July 26, 2014 § Leave a comment
Owner and director Josef Glimer was recently featured on CBS news, where he discussed the turmoil surrounding his impending trip to Israel. We’re happy to report that flights to the area resumed soon after, and Josef has joined his wife Barbara in Jerusalem. Wishing the Glimers safe travels for the remainder of their trip! We look forward to sharing new artworks by our talented Israeli artists upon their return.
July 18, 2014 § Leave a comment
This painting, currently on display at Josef Glimer Gallery, is originally from the collection of Louis Legrand’s loyal friend and publisher Gustave Pellet.
An important predecessor of Henri Toulouse-Lautrec, Legrand has largely fallen into public obscurity. Like Lautrec, Legrand lived in Montmartre and developed an interest in Parisian fashion, women and nightlife—popular motifs in art during the colorful Belle Époque, the period of peace and prosperity in France and Belgium just before World War I. But Legrand maintained a bourgeois lifestyle that contrasted with Lautrec’s trademark immersion in the subversive pleasures of Paris. This fact, along with Lautrec’s early death, may have allowed Legrand to be overshadowed by his romanticized peer in the art historical canon.
Legrand is best known for his aquatints and etchings published in limited edition books, a medium that flourished during the Belle Époque and fell out of popularity after the Great Depression. Born in Dijon in 1863, Legrand was employed as a bank clerk until he was twenty, studying at the Dijon Ecole des Beaux-Arts in his spare time. In 1884 he studied under master Belgian printmaker Félicien Rops.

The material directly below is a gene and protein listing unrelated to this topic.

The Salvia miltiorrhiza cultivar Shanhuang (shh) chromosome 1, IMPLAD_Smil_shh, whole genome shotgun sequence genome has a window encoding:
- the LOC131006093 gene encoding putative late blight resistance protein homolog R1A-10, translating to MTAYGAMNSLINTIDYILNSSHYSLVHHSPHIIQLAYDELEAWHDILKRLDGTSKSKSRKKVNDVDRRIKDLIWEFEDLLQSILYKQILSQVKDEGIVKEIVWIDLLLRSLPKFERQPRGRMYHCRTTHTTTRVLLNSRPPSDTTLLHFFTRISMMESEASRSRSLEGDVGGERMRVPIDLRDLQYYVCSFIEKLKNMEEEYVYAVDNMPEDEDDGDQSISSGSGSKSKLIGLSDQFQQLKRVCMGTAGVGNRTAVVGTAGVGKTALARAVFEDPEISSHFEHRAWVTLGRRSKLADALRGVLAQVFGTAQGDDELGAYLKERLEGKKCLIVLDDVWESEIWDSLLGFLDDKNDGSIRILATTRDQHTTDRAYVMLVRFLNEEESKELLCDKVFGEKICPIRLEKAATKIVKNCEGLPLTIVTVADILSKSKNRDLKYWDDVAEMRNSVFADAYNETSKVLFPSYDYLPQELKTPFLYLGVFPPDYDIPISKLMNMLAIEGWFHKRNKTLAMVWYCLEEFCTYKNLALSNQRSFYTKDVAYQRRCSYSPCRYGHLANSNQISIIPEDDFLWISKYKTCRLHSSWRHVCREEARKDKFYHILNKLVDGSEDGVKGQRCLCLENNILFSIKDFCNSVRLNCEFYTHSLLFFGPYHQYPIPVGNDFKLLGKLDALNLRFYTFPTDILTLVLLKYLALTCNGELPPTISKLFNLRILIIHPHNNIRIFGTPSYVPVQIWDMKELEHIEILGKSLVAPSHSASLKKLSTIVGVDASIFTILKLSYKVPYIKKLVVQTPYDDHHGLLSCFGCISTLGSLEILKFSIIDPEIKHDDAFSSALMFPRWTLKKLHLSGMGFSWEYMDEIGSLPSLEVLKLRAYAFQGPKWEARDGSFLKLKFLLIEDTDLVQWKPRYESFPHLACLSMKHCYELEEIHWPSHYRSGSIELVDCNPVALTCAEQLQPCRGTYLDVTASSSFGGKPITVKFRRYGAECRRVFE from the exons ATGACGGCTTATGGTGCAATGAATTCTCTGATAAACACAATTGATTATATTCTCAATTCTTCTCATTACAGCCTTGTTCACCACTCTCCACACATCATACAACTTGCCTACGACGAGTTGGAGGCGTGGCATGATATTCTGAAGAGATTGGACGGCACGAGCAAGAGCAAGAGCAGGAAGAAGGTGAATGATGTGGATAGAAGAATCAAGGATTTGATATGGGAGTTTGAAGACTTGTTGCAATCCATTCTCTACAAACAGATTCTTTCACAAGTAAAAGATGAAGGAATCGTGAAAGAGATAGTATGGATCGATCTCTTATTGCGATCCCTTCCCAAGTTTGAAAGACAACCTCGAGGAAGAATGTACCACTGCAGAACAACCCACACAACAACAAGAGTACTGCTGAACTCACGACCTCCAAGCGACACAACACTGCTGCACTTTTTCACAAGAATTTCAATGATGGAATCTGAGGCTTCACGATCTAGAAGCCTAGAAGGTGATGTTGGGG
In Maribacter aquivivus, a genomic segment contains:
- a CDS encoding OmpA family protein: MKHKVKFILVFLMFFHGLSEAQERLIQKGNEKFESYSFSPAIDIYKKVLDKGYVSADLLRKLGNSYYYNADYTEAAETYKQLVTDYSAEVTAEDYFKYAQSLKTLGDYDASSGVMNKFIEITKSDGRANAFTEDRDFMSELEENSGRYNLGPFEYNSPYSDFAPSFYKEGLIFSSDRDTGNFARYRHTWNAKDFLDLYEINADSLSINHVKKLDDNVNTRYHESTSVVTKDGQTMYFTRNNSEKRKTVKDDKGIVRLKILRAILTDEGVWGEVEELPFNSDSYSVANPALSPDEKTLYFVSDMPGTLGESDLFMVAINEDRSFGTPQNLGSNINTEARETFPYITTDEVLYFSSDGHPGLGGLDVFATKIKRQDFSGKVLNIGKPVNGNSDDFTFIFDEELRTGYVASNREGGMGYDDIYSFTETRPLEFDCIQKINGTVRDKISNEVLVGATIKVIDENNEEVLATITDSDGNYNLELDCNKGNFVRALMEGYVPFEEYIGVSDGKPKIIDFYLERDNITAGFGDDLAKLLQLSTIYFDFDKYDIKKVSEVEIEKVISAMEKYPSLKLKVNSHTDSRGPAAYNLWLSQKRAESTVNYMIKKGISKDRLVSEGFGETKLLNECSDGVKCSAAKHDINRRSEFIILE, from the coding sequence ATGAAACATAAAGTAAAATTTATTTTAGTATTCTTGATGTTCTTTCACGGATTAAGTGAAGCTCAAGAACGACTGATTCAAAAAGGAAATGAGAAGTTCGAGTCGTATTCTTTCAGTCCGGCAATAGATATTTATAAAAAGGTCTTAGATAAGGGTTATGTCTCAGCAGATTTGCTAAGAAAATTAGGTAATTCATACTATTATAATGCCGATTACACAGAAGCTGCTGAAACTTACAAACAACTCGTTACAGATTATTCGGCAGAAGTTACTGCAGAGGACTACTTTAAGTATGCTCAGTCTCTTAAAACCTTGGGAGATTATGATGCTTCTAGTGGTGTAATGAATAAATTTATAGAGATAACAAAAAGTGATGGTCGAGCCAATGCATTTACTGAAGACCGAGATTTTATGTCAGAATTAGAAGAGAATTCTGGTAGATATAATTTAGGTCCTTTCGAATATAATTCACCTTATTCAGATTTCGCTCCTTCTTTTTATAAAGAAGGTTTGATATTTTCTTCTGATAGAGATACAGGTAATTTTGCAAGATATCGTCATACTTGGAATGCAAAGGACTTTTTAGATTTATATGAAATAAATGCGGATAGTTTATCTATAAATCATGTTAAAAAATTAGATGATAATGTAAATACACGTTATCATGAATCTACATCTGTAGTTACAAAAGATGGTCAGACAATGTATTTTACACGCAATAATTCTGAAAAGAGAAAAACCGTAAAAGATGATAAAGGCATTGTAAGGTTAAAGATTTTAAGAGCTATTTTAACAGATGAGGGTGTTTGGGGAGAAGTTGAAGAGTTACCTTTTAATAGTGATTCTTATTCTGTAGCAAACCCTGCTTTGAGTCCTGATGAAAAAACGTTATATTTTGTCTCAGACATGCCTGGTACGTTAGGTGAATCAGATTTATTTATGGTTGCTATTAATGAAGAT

Early in his career, Legrand worked as a satirical cartoonist for the Courrier Français. His drawings varied from peasant life to political commentary and often explored the exploitation of women. He received negative attention for a cartoon symbolizing the dark side of prostitution, and he was tried for obscenity over a satirical piece featuring naturalist writer Emile Zola meticulously examining a woman’s thigh.
The artist provided illustrations for can-can themed articles in Gil Blas magazine, and his two albums Les Petit Ballet (The Little Ones of the Ballet) and La Petite Classe explored the evolution of young dancers from their first lessons and rigorous training to their interactions with stage-door johnnies.
Legrand seldom focused on performances, typically more interested in behind-the-scenes efforts and backstage dynamics. Intermission at the Folies may be set backstage at the Folies Bergère, a cabaret nightclub in its height of fame at the time, or it may depict a prostitute preparing for her next client. Either way, like many Belle Époque images, the male gaze is prevalent—the subject’s grimace and bright red hair suggest unbridled sensuality.